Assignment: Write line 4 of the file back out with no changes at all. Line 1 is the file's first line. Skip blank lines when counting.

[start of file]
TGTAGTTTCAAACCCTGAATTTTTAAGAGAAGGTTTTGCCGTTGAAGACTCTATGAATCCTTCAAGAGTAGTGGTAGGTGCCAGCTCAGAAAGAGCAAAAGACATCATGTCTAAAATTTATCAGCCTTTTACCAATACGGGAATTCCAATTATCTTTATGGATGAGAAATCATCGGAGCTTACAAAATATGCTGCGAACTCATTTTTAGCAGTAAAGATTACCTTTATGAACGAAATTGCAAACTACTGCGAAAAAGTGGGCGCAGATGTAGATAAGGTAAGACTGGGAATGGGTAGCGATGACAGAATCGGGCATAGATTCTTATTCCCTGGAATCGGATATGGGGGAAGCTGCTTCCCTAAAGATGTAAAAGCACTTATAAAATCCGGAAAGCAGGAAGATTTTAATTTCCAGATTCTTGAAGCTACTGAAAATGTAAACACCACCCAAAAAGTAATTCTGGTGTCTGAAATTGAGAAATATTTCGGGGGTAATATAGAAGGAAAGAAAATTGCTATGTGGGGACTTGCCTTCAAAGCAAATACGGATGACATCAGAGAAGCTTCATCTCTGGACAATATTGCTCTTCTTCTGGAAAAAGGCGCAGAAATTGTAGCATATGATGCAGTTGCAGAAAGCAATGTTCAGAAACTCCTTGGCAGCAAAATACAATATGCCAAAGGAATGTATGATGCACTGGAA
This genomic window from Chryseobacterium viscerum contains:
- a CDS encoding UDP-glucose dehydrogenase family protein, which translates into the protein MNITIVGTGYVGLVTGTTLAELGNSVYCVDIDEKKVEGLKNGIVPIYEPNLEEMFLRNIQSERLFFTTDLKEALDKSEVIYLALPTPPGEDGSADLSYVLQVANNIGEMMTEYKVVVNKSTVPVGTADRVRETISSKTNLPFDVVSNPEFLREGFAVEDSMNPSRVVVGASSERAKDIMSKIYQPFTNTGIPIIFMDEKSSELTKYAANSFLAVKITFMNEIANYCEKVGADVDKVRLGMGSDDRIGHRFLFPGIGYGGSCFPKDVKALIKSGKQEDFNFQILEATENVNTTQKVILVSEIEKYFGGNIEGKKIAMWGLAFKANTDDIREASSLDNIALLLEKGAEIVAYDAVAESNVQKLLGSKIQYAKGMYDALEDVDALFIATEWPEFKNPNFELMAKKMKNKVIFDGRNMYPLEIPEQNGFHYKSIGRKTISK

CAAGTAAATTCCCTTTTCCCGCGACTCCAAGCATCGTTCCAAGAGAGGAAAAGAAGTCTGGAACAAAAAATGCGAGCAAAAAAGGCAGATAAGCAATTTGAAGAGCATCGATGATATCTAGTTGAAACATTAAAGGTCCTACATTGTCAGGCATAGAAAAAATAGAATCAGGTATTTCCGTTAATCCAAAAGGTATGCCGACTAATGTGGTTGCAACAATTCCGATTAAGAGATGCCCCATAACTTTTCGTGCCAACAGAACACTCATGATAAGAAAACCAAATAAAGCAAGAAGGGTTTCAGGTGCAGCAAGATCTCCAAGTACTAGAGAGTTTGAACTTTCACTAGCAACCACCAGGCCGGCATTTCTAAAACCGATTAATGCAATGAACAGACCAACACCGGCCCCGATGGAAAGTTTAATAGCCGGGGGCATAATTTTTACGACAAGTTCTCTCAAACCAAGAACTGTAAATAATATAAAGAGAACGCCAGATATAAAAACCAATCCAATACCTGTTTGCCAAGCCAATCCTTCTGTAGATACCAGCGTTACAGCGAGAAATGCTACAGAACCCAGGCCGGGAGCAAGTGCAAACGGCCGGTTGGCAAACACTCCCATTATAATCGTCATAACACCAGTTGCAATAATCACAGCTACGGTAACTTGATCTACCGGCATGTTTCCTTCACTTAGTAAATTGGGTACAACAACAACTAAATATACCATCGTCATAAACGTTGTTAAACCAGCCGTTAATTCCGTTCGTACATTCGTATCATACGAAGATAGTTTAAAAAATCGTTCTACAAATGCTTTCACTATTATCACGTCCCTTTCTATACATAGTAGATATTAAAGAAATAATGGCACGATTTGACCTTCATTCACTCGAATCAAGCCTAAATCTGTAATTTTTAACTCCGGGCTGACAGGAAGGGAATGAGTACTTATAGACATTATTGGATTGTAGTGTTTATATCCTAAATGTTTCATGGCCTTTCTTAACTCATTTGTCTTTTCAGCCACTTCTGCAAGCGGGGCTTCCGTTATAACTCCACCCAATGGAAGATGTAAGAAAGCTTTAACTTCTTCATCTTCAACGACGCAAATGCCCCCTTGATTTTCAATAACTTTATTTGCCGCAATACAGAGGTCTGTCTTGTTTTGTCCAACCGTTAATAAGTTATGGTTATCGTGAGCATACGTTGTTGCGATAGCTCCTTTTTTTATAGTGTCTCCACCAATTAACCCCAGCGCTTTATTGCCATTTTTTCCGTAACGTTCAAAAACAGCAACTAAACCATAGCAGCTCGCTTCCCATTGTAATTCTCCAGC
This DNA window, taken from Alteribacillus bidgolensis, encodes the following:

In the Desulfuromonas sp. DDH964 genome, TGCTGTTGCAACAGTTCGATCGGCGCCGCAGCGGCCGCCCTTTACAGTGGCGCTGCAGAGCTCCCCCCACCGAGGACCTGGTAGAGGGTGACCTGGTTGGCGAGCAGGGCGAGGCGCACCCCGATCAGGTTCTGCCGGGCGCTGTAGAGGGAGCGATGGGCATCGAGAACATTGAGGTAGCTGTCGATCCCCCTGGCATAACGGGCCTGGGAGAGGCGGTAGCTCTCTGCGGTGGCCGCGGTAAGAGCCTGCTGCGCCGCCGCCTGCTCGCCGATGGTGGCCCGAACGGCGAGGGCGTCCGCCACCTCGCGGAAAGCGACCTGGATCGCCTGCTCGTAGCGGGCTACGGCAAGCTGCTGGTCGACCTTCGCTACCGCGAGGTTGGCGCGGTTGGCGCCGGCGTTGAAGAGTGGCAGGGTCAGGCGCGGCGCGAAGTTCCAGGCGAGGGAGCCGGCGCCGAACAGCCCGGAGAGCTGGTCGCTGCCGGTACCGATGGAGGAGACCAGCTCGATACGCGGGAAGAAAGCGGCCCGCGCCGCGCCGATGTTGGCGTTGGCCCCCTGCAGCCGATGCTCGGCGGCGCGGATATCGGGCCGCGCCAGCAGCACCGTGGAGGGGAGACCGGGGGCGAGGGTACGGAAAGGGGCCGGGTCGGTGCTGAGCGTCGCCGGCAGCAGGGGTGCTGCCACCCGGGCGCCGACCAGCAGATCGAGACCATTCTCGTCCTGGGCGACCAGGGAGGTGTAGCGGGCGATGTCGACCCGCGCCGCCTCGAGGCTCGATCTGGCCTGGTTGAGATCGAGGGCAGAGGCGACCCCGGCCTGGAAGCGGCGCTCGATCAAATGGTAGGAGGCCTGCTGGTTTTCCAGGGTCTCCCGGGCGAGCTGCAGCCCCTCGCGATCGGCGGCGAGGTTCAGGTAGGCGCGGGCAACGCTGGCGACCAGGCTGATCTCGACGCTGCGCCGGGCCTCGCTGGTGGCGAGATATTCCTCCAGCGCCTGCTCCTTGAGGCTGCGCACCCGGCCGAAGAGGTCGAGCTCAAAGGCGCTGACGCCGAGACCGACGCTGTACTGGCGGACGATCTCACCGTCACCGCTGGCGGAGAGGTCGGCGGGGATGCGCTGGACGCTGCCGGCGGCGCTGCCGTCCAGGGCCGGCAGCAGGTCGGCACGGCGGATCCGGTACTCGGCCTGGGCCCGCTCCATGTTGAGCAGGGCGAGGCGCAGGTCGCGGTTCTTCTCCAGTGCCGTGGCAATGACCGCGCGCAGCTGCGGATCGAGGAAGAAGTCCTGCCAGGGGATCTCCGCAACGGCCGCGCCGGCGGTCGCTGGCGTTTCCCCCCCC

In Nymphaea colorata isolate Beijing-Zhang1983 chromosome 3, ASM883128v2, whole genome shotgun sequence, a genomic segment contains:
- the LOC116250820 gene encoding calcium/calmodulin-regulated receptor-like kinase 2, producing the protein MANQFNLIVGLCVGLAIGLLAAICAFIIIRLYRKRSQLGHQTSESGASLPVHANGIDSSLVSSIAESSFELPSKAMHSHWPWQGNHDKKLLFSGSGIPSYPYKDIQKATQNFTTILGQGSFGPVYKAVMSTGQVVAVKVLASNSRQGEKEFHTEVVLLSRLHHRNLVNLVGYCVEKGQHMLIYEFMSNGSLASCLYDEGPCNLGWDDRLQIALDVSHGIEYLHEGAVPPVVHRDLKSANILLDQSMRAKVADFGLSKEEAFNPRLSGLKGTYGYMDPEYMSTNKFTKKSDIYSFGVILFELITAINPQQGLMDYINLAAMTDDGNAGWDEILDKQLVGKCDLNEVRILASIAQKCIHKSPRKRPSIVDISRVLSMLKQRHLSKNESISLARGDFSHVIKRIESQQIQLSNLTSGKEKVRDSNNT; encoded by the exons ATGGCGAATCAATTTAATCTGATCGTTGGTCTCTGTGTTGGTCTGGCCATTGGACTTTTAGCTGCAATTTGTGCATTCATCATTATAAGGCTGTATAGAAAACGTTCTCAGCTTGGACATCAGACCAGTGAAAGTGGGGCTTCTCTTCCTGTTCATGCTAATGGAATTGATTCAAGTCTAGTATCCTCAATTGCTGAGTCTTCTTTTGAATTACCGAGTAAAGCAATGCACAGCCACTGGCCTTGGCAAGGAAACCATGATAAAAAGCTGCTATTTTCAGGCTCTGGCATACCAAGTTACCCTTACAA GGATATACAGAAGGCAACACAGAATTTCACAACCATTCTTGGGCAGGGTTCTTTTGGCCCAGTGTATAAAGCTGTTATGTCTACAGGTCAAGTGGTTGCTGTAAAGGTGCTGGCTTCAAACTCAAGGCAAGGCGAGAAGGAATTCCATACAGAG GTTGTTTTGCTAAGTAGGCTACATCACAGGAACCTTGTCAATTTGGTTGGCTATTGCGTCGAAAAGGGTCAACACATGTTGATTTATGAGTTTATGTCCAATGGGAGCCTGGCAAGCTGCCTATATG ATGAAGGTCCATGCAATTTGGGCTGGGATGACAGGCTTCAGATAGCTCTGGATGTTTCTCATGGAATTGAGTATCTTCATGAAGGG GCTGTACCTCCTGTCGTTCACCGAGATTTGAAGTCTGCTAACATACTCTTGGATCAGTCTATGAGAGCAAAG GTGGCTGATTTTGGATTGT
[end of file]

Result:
CAAGTAAATTCCCTTTTCCCGCGACTCCAAGCATCGTTCCAAGAGAGGAAAAGAAGTCTGGAACAAAAAATGCGAGCAAAAAAGGCAGATAAGCAATTTGAAGAGCATCGATGATATCTAGTTGAAACATTAAAGGTCCTACATTGTCAGGCATAGAAAAAATAGAATCAGGTATTTCCGTTAATCCAAAAGGTATGCCGACTAATGTGGTTGCAACAATTCCGATTAAGAGATGCCCCATAACTTTTCGTGCCAACAGAACACTCATGATAAGAAAACCAAATAAAGCAAGAAGGGTTTCAGGTGCAGCAAGATCTCCAAGTACTAGAGAGTTTGAACTTTCACTAGCAACCACCAGGCCGGCATTTCTAAAACCGATTAATGCAATGAACAGACCAACACCGGCCCCGATGGAAAGTTTAATAGCCGGGGGCATAATTTTTACGACAAGTTCTCTCAAACCAAGAACTGTAAATAATATAAAGAGAACGCCAGATATAAAAACCAATCCAATACCTGTTTGCCAAGCCAATCCTTCTGTAGATACCAGCGTTACAGCGAGAAATGCTACAGAACCCAGGCCGGGAGCAAGTGCAAACGGCCGGTTGGCAAACACTCCCATTATAATCGTCATAACACCAGTTGCAATAATCACAGCTACGGTAACTTGATCTACCGGCATGTTTCCTTCACTTAGTAAATTGGGTACAACAACAACTAAATATACCATCGTCATAAACGTTGTTAAACCAGCCGTTAATTCCGTTCGTACATTCGTATCATACGAAGATAGTTTAAAAAATCGTTCTACAAATGCTTTCACTATTATCACGTCCCTTTCTATACATAGTAGATATTAAAGAAATAATGGCACGATTTGACCTTCATTCACTCGAATCAAGCCTAAATCTGTAATTTTTAACTCCGGGCTGACAGGAAGGGAATGAGTACTTATAGACATTATTGGATTGTAGTGTTTATATCCTAAATGTTTCATGGCCTTTCTTAACTCATTTGTCTTTTCAGCCACTTCTGCAAGCGGGGCTTCCGTTATAACTCCACCCAATGGAAGATGTAAGAAAGCTTTAACTTCTTCATCTTCAACGACGCAAATGCCCCCTTGATTTTCAATAACTTTATTTGCCGCAATACAGAGGTCTGTCTTGTTTTGTCCAACCGTTAATAAGTTATGGTTATCGTGAGCATACGTTGTTGCGATAGCTCCTTTTTTTATAGTGTCTCCACCAATTAACCCCAGCGCTTTATTGCCATTTTTTCCGTAACGTTCAAAAACAGCAACTAAACCATAGCAGCTCGCTTCCCATTGTAATTCTCCAGC